Poisson distribution

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Related to Poisson distribution: binomial distribution, Poisson process

Poisson distribution

A probability distribution whose mean and variance have a common value k, and whose frequency is ƒ(x) = k x e -k / x !, for x = 0,1,2,….
McGraw-Hill Dictionary of Scientific & Technical Terms, 6E, Copyright © 2003 by The McGraw-Hill Companies, Inc.
The following article is from The Great Soviet Encyclopedia (1979). It might be outdated or ideologically biased.

Poisson Distribution


one of the most important probability distributions of random variables that assume integral values. A random variable X that obeys a Poisson distribution takes on only nonnegative values; the probability that X = k is

where λ is a positive parameter. The distribution is named after S. D. Poisson; it first appeared in a work by him published in 1837. The mathematical expectation and variance of a random variable having a Poisson distribution with the parameter λ are equal to λ. If the independent random variables X1 and X2 have Poisson distributions with parameters λ1 and λ2, their sum X1 + X2 has a Poisson distribution with the parameter λ1 + λ2. Illustrations of Poisson distributions are given in Figure 1.

Figure 1

In probability-theoretic models, the Poisson distribution is used both as an approximating and an exact distribution. For example, if the events A1,…, An occur in n independent trials with the same low probability p, the probability that k of the n events simultaneously occur is approximated by the function pk(np); the mathematical significance of this assertion for large n and 1/p is stated by Poisson’s theorem. In particular, such a model is an excellent description of the process of radioactive decay and of numerous other physical phenomena.

The Poisson distribution is used as an exact distribution in the theory of stochastic processes. An example is the calculation of the load on communication lines. The number of calls made in nonoverlapping intervals of time are usually assumed to be independent random variables that obey a Poisson distribution with parameters whose values are proportional to the lengths of the corresponding intervals.

The arithmetic mean X̄ = (X1 + … + Xn)/n of n observed values of the random variables X1,…, Xn is used as an estimate of the unknown parameter λ, since this estimate is unbiased and has a minimum standard deviation.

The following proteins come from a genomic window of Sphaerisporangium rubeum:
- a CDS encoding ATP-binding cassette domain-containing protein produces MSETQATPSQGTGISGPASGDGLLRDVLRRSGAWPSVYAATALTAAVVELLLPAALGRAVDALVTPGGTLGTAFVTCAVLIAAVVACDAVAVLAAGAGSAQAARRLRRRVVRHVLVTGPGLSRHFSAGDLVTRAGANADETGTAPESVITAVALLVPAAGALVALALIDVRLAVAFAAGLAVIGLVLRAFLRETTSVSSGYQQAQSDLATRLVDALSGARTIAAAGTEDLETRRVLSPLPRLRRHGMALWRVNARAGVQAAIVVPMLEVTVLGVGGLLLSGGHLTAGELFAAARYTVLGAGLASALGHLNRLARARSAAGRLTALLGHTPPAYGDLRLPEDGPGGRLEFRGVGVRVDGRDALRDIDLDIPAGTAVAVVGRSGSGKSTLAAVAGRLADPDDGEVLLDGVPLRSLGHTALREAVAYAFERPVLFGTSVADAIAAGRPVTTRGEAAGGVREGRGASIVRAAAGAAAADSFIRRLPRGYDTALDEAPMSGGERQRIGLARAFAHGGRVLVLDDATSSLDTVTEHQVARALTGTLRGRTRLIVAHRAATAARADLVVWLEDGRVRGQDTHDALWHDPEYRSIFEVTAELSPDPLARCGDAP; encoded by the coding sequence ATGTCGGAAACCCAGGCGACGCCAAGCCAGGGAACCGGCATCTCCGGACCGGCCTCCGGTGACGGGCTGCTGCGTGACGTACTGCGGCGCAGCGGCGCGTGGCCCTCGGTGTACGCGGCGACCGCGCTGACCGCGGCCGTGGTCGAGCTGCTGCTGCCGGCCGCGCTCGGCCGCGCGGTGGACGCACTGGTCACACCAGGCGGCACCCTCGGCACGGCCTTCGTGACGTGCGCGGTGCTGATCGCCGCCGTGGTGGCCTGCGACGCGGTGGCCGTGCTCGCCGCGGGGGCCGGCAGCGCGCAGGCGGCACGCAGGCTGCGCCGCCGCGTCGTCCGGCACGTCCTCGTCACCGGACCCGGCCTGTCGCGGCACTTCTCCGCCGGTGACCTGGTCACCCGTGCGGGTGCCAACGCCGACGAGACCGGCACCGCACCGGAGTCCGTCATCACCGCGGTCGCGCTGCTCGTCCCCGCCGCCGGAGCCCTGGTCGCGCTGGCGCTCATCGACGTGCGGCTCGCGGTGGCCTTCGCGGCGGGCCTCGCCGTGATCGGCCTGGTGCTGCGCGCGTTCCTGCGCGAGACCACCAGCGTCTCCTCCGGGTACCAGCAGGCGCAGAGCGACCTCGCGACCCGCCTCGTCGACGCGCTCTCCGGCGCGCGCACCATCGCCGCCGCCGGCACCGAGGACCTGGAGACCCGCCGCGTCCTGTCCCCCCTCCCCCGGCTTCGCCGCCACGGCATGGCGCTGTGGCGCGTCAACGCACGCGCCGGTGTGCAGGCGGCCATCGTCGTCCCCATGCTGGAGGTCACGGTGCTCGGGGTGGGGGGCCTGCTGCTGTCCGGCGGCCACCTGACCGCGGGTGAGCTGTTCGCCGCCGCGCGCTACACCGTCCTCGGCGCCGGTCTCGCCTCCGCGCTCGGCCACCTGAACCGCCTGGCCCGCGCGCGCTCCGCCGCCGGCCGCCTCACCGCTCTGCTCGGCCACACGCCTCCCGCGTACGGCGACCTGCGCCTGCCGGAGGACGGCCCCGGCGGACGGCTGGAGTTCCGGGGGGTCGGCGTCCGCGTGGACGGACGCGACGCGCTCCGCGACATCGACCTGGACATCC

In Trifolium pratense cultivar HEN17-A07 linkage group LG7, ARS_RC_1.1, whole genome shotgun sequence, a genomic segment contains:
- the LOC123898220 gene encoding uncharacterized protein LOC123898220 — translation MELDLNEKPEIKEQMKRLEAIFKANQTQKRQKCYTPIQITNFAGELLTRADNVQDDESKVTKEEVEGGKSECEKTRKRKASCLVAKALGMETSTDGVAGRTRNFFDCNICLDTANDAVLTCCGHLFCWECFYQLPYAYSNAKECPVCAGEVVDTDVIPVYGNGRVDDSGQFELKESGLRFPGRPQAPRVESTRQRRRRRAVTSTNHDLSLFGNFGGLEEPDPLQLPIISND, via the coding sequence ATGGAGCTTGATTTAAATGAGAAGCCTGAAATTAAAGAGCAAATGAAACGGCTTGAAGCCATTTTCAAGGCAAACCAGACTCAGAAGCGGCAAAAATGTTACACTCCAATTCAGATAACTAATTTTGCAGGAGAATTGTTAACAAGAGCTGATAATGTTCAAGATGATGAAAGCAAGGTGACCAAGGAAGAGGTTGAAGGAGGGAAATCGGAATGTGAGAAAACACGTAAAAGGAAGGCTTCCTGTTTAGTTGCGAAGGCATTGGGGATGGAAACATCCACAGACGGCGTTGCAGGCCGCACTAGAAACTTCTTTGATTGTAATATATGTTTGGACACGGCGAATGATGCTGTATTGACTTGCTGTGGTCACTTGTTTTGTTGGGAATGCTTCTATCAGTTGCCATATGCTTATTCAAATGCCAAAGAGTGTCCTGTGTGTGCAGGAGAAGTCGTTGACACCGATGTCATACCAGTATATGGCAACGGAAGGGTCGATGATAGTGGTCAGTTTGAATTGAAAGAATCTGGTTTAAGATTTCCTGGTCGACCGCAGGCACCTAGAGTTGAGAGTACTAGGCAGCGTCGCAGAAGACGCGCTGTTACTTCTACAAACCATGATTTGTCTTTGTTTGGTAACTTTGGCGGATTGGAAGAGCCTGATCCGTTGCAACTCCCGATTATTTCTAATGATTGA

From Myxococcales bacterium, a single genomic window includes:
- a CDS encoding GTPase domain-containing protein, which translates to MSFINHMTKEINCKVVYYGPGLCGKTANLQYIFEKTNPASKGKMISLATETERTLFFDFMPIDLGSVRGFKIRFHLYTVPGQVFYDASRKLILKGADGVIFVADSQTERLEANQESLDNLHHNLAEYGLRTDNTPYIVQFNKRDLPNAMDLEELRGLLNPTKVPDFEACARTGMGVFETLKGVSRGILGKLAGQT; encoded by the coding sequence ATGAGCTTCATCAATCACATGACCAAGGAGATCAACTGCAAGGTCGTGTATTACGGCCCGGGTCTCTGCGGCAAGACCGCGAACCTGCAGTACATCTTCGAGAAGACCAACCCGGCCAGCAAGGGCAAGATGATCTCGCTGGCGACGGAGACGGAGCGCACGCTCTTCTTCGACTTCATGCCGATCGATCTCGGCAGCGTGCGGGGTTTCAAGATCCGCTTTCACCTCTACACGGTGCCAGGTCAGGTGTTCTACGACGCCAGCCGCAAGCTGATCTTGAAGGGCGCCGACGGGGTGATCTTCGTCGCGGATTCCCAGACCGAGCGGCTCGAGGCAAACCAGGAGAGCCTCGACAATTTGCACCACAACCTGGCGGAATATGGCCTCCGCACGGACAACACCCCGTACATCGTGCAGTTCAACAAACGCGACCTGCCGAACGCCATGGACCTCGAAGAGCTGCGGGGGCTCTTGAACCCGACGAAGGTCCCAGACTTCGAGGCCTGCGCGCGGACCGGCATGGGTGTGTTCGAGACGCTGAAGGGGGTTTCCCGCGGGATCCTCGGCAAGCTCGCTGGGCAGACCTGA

Gnedenko, B. V. Kurs teorii veroiatnostei, 5th ed. Moscow-Leningrad, 1969.
Feller, W. Vvedenie v teoriiu veroiatnostei i ee prilozheniia, 2nd ed., vol. 1. Moscow, 1967. (Translated from English.)
The Great Soviet Encyclopedia, 3rd Edition (1970-1979). © 2010 The Gale Group, Inc. All rights reserved.

Poisson distribution

A probability distribution used to describe the occurrence of unlikely events in a large number of independent trials.

Poisson distributions are often used in building simulated user loads.

This article is provided by FOLDOC - Free Online Dictionary of Computing (foldoc.org)

Poisson distribution

A statistical method developed by the 18th century French mathematician S. D. Poisson, which is used for predicting the probable distribution of a series of events. For example, when the average transaction volume in a communications system can be estimated, Poisson distribution is used to determine the probable minimum and maximum number of transactions that can occur within a given time period.
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References in periodicals archive ?
If an event is repeated in time according to the neutrosophic Poisson distribution:
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With respect to the Poisson distribution fit, chi-square results greater than those of the negative binomial fit were obtained (Table 2), indicating the best fit of the negative binomial, confirmed by the aggregation indices.
As [x.sub.n] obeys the Poisson distribution with the arriving rate [[lambda].sub.n]([theta])[DELTA]t, the PDF of [x.sub.n] is shown in (4).
Bivariate Poisson Distribution. The discrete random variables of [Y.sub.1] and [Y.sub.2] are bivariate Poisson distribution and are shown as ([Y.sub.1], [Y.sub.2]) ~ BP([[lambda].sub.1], [[lambda].sub.2], [[lambda].sub.3]) if their joint probability mass is given by
Actually, nuclear disintegrations obey Poisson statistics, but if the number of observed events is large, the Poisson distribution is sufficiently approximated by a normal distribution.
In the Bayesian theory, it is found that the gamma distribution is a natural conjugate prior for the sampling from a Poisson distribution. When the sample items are drawn randomly from a process, the number of defects (or nonconformities) in the sample is distributed according to Poisson law, and the gamma distribution is the conjugate prior to the average number of non-conformities per item.
The latter is usually reported as the 95% confidence interval (CI) and is associated with two components: the distribution of unstable aberrations in the irradiated sample (corresponding to the Poisson distribution or the overdispersion) and uncertainties associated with the calibration curve (6).